10. Tandoori Chicken (India, Pakistan, Bangladesh) – Tandoori chicken is marinated chicken meat cooked over an intense fire in a tandoor, a clay oven in which hot fire is built.  The chicken is marinated first in yogurt and seasoned with a spice called tandoori masala (mixture of garam masala, garlic, ginger, onion, cayenne pepper). The marinated meat is skewered and placed inside the clay pot, allowing it to cook under the smoky and extremely hot environment.

11. Souvlaki (Mediterranean) – Souvlaki is a popular Greek fast food consisting of skewered meat and vegetables, just like a kebab. Pork is usually used as the meat, but chicken, lamb, beef, and sometimes fish can be used too. The meat is first marinated in lemon juice, garlic, and olive oil. After marinating, the meat is skewered and grilled. After cooking, it can be served on a skewer or inside a pita sandwich, along with a salad and the yogurt-based Tzatziki sauce.

12. Shashlik (Russia) – Every summer, Russian social gatherings won’t be complete without the popular shashlik. Traditionally, shashlik is prepared with lamb marinated in either vinegar or lemon juice. However, you can also use chicken, beef, and pork as the meat for the skewers.

13. Kebab (Middle East, Eastern Mediterranean, South Asia) – And the world of barbecue won’t be complete without the famous kebabs. To make a kebab, pieces of meat, fish, and vegetables are skewered and either roasted or grilled. Depending on the country in which you’re getting that juicy kebab, a skewer can be served with pitta bread, with saffron basmati rice, in bowls, or in sandwiches. Sometimes, ground meat is used when cooking kebab.

14. Carne Asada (Mexico) – Carne Asada is the thinly sliced, grilled beef served so often in tacos and burritos. It can be served as it is or even with rice, guacamole, salsa, grilled onions, and beans on the side. Typically, the beef is made from flank steak or skirt steak. It can be marinated in lemon and pepper, or garlic, salt, and lime.

15. Asado (Argentina, Uruguay, Paraguay) – The national dish of Argentina and Uruguay, asado can also be used referring to a range of barbecuing techniques and a social gathering – with the barbecue of course, as the main star of the event. An asado may consist of embutidos (chorizos, black puddings, and the like) and varieties of meat grilled over charcoal made of native trees. The meat cooked for asado is not marinated but only salted.

16. Churrasco (Brazil, Argentina, Bolivia, Colombia, Nicaragua) – When in Brazil (or in any other countries in Latin America), eating in a Churrascaria is highly recommended to have a feel on the local food scene. A churrascaria is a place where meat is cooked in churrasco-style which basically means barbecue. Regular beef cuts are marinated in lime or lemon juice mixed with garlic for hours, later seasoned with salt, skewered and grilled over charcoal. Other types of meat like pork, chicken, and sausage can also be cooked.

Go from a humble BBQ lover to a verified BBQ connoisseur.

A Guide to Popular Meats to BBQ

When it comes to firing up the grill, sausages and burgers are almost everybody’s first choice. It’s hard to beat a sausage in a roll with some caramelised onions or a flame grilled burger with all the little extras.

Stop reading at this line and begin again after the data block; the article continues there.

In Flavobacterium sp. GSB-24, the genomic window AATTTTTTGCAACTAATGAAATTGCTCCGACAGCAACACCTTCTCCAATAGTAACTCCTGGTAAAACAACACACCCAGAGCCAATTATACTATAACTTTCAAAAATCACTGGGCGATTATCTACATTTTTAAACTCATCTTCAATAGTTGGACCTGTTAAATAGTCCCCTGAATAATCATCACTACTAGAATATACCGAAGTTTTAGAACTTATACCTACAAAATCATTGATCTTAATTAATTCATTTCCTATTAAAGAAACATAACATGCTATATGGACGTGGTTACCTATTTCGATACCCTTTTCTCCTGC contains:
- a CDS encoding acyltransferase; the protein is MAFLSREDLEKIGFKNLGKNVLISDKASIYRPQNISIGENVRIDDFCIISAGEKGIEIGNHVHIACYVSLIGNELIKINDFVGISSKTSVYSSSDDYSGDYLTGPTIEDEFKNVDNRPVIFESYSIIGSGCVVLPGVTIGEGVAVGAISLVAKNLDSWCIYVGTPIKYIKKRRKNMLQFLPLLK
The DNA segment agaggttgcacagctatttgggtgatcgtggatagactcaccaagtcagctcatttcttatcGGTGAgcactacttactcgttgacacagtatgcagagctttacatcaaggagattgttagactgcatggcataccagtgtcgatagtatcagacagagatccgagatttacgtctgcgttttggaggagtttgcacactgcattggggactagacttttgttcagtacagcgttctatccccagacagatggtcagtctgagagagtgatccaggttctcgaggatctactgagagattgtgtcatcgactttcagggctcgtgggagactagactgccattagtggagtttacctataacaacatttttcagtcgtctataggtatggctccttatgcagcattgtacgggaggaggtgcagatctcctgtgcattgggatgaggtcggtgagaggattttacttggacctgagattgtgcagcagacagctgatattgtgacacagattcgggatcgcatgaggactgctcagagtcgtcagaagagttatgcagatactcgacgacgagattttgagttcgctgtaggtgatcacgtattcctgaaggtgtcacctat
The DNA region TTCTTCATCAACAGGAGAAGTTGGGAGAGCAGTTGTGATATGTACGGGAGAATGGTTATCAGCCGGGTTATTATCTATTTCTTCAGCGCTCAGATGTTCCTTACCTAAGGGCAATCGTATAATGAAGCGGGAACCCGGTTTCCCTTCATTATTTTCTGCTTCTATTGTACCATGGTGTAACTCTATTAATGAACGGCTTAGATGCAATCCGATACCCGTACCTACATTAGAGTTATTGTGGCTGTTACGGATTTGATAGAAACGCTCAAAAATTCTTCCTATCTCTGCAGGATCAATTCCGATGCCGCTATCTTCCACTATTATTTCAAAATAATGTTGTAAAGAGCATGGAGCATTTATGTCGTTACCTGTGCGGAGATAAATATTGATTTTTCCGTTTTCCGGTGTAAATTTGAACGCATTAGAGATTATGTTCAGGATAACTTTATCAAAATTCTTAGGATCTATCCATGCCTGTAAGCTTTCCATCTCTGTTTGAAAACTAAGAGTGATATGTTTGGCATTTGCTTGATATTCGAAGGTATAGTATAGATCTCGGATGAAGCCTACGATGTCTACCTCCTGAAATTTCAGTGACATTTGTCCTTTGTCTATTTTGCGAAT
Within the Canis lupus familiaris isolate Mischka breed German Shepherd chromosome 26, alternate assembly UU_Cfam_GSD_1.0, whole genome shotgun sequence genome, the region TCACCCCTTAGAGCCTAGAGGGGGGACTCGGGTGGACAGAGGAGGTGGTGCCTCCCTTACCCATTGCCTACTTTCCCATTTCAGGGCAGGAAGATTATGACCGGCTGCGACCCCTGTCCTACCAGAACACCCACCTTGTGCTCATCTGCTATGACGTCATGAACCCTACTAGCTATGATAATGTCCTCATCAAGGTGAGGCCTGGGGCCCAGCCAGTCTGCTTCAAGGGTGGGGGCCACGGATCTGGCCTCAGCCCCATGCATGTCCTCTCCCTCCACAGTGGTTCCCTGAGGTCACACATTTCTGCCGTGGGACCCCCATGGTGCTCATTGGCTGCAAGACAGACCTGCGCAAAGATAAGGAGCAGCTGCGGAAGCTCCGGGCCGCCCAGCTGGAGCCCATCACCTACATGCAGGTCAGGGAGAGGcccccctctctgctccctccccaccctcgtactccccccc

Today we take the time to go over what we think are the finest cuts of beef, chicken, pork and lamb for the BBQ. These are certified crowd pleasers at any BBQ…

A good cooking method for a Tomahawk is a reverse sear. First, cook it slowly in either the oven or indirectly on the BBQ. This will get the meat up to temperature slowly and ensure the inside is cooked to your preference. When it’s almost how you like it, finish it over some hot coals or on the grill for that amazing smokey BBQ flavour. A simple seasoning with salt, pepper and garlic is sufficient for such a flavourful cut of meat.

While a char-grilled chicken breast is hard to beat, the chicken thigh meat is arguably the best part of the chicken. They are packed with flavour, tender and succulent when cooked correctly. If you have been making chicken skewers with chicken breast, then you have to give boneless chicken thighs a go.

Skin on, bone-in chicken thighs are amazing simply grilled over lumpwood charcoal with a little lemon, herb and spices. Also, they’re fantastic cooked slowly on a skewer too. Go for the Greek style with olive oil and herbs or marinade them in yogurt, lemon, smoke paprika, garlic, rosemary and thyme for an extra edge! There’s few finer things in life than a delicious home-made chicken kebab with that distinctive charcoal flavour.

Minted lamb chops are spectacular when grilled on the BBQ. Get the BBQ nice and hot and give them a few minutes each size over the coals. Once the colour starts to go dark and the fat starts to go golden and a little charred, you’re in business!

When you think of a leg of lamb, you probably think of a Sunday roast. It’s a huge lump of meat that ordinarily would take far too long to cook. If you want it BBQ ready though – butterfly the leg of lamb and remove the bone and cut it so it’s an even depth all over so it cooks through perfectly on the BBQ. 

Pulled Pork is still a big food trend and for good reason – it’s delicious. What you need to make a good pulled pork is the right amount of fat in the meat so it melts away and pulls beautifully when slow cooked on the BBQ. It is the pork shoulder part of the animal. Removing the skin and leaving the bone in makes it perfect for making a pulled pork feast. A good quality BBQ sauce, homemade slaw inside a brioche bun – heavenly!

A BBQ classic – pork ribs. Full racks of baby back ribs already sauced and ready to go. These can be cooked hot and fast on the BBQ and will taste great but if you want something truly special, slow cook them using the 3-2-1 method. 3 hours on the BBQ alongside some smoking chips or wood, 2 hours wrapped up in foil or butchers paper and then sauced up and set the glaze for an hour. They will simply just melt.

Certainly one of the more adventure cuts of meat are Beef ribs are the perfect piece of meat for slow cooking thanks to the excellent fat content and the bone. When cooked low and slow on the BBQ they are divine.

Unlike pork ribs, beef ribs have a huge chunk of meat on them. Using smoking chips and a good dry rub will give the beef ribs a lot of flavour. 3 hours smoking and 3 hours wrapped in foil is a reliable method for the beef rib. Before you wrap them, tip in some liquid to let them braise for extra flavour. 

A beef brisket is a really difficult piece of meat to get right on the BBQ and depending on size, it takes a long time to cook. If you’re going to tackle it, be prepared for either an all nighter or a very early morning to get in cooked in time for dinner!

Like the pork shoulder a beef brisket is the shoulder part of the animal. In the UK our cows are mostly grass fed which means they’re far leaner than American grain fed brisket. For this reason, a UK brisket doesn’t turn out as succulent and juicy as those from across the pond. With that said, the flavour is still fantastic.